Further, the student readiness priority area serves the academic and nonacademic needs of students through supports like early postsecondary opportunities (EPSOs), AP Access for ALL, ACT Prep, Resilient School Communities and more to support students in making connections earlier and graduate high school prepared to successfully complete a postsecondary credential or excel in a career pathway of their choice.
“Instead of asking all students to conform to one traditional educational experience, we are creating individual pathways for students to achieve success,” said Dr. Annette Tudor, Director of Schools, Bristol City Schools.
“With classes in session, AP Access for ALL is off to a fast start and is now creating new pathways for students to enter college prepared and confident,” said Dr. Nancy Dishner, President and CEO, Niswonger Foundation. “We are excited to partner with Commissioner Schwinn and the Department of Education on this program and look forward to seeing how access and opportunity through AP Access for ALL will continue to grow and support Tennessee students and families for years to come.”
Supporting educators continues to be a priority area, as well. Pioneering a new pathway to the teaching profession to further innovate within the state’s Grow Your Own initiative, Tennessee became the first state in the nation to establish a registered apprenticeship program for teaching. Grow Your Own programs create pathways to become a teacher for free— enabling future teachers to earn their degree, serve their home communities, maintain employment, and begin day one of teaching with real-world classroom experience.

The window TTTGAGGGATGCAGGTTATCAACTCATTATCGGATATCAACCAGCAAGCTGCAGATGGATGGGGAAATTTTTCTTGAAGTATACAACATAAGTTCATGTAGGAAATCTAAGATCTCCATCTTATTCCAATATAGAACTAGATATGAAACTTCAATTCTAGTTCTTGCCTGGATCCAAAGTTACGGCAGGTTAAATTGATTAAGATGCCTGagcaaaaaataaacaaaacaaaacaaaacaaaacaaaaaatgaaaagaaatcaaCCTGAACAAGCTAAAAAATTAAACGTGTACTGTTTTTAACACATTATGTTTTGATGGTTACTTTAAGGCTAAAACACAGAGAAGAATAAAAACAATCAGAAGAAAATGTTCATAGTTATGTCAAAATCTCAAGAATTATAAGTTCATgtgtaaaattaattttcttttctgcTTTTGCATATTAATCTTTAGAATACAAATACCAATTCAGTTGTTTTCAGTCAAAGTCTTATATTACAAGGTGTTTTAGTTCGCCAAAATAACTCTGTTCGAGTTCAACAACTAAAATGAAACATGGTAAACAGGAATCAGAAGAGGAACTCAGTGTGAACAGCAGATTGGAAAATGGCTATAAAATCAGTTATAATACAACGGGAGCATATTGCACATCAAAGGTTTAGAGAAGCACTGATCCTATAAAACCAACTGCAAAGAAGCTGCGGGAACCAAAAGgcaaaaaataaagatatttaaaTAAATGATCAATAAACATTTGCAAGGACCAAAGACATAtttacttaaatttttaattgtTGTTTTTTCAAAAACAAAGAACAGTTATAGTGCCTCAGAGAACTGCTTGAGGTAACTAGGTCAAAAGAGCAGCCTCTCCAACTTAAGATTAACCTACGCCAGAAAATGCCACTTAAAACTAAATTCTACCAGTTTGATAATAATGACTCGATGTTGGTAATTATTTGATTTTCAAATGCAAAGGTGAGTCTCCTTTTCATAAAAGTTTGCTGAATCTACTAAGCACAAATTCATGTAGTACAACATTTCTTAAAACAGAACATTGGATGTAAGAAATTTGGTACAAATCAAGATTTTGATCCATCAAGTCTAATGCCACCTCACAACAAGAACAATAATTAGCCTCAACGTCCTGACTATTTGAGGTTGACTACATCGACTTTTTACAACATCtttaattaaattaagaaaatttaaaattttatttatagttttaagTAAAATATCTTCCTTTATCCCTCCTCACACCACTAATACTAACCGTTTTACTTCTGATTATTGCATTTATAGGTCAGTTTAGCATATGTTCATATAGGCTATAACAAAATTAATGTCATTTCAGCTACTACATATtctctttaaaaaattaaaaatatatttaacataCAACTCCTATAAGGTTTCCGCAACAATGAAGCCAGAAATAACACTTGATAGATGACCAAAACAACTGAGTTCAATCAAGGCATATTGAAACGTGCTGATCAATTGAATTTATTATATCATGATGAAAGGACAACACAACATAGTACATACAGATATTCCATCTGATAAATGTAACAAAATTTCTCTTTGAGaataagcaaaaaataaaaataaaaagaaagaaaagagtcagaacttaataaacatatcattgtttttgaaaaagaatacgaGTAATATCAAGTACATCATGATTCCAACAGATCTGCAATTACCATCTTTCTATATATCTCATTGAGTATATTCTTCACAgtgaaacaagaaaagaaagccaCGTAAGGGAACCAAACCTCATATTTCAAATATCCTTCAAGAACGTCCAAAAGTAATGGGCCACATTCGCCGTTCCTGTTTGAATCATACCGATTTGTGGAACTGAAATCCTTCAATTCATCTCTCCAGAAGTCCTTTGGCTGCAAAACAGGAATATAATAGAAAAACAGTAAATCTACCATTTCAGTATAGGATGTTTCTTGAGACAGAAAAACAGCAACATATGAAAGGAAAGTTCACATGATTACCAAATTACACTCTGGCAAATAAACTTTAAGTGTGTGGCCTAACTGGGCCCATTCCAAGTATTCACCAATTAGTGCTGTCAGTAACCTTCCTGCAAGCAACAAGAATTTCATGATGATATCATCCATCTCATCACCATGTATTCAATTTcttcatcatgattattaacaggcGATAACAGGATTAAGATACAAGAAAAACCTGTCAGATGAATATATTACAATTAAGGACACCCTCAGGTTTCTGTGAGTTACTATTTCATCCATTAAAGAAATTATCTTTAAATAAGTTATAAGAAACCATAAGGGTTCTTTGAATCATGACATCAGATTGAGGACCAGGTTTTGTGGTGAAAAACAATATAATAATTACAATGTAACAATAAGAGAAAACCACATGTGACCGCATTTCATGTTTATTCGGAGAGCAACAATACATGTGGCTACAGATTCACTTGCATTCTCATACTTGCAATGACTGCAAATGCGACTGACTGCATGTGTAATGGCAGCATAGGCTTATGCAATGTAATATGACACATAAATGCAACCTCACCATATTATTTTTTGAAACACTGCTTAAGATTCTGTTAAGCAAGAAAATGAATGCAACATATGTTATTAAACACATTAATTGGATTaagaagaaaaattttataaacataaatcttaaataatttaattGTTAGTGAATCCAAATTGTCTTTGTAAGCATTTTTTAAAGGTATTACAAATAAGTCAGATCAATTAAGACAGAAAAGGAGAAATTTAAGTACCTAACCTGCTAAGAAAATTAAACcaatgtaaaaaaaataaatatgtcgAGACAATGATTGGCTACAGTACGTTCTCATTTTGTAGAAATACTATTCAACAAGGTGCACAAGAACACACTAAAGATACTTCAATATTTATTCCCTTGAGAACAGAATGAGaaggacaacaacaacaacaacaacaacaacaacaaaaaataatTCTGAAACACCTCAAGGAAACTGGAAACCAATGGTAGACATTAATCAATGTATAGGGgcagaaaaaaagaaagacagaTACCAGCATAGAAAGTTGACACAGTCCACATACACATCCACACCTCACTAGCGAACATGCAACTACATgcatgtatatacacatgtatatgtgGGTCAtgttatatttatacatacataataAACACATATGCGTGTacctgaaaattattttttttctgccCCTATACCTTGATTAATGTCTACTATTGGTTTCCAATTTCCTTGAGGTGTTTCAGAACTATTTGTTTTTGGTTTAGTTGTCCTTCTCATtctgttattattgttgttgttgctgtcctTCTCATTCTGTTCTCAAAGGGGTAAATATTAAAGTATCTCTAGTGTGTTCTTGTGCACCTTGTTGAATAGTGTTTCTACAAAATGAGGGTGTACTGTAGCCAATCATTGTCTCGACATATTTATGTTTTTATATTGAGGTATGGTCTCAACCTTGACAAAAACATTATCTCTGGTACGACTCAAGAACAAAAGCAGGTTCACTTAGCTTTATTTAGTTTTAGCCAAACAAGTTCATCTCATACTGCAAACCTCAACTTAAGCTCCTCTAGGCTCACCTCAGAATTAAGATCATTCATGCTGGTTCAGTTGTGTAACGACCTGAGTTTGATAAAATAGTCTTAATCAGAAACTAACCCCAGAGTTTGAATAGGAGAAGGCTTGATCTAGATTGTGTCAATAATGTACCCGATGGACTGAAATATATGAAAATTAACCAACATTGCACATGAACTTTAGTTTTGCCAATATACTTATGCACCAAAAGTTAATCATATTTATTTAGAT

“The Grow Your Own program has been incredibly successful in our community,” said Gary Hicks, Chairman of House Finance, Ways, and Means Subcommittee, Tennessee General Assembly. “I appreciate the Department of Education’s partnership in helping us implement our programs, and I am excited that other communities will now benefit from the resources provided. They will not only support more Tennessee teachers but also solidify the academic foundations of our students.”
Importantly, Tennessee has made deep, strategic investments to support students. Governor Bill Lee’s successful legislation to implement a student-based funding formula in Tennessee, the Tennessee Investment in Student Achievement (TISA) Act, brings an additional $1 billion annual investment, transforming the way we fund public education in the state.
“Investing in public education builds thriving communities, a prosperous economy and a successful workforce,” said William Lamberth, House Majority Leader, Tennessee General Assembly.
“We need a bold approach for the future, and we can't pay for that approach with an outdated funding system that prioritizes where a child lives over who a child aspires to be,” said Victor Evans, Executive Director, TennesseeCAN. “So, we applaud Governor Lee, Commissioner Schwinn, and our legislative leaders for their leadership at this critical time to explore ways to adjust and modernize school funding for the future and to help quickly close the learning gaps that too many of our students now face.”
Tennessee is continuing its strong commitment to high-quality academic standards, an aligned, annual assessment, and a strong system for school and district accountability in order to inform purposeful action that improves outcomes for Tennessee students.
Additionally, the department also maintains essential functions to support districts and schools, including the Achievement School District, the state’s school turnaround district, as well as the state’s special school districts; efficient online resources through Best for ALL Central; as well as technology, and facilities and transportation.
The department’s full report is available here.
For Tennessee Department of Education media inquiries, contact Edu.MediaInquiries@tn.gov.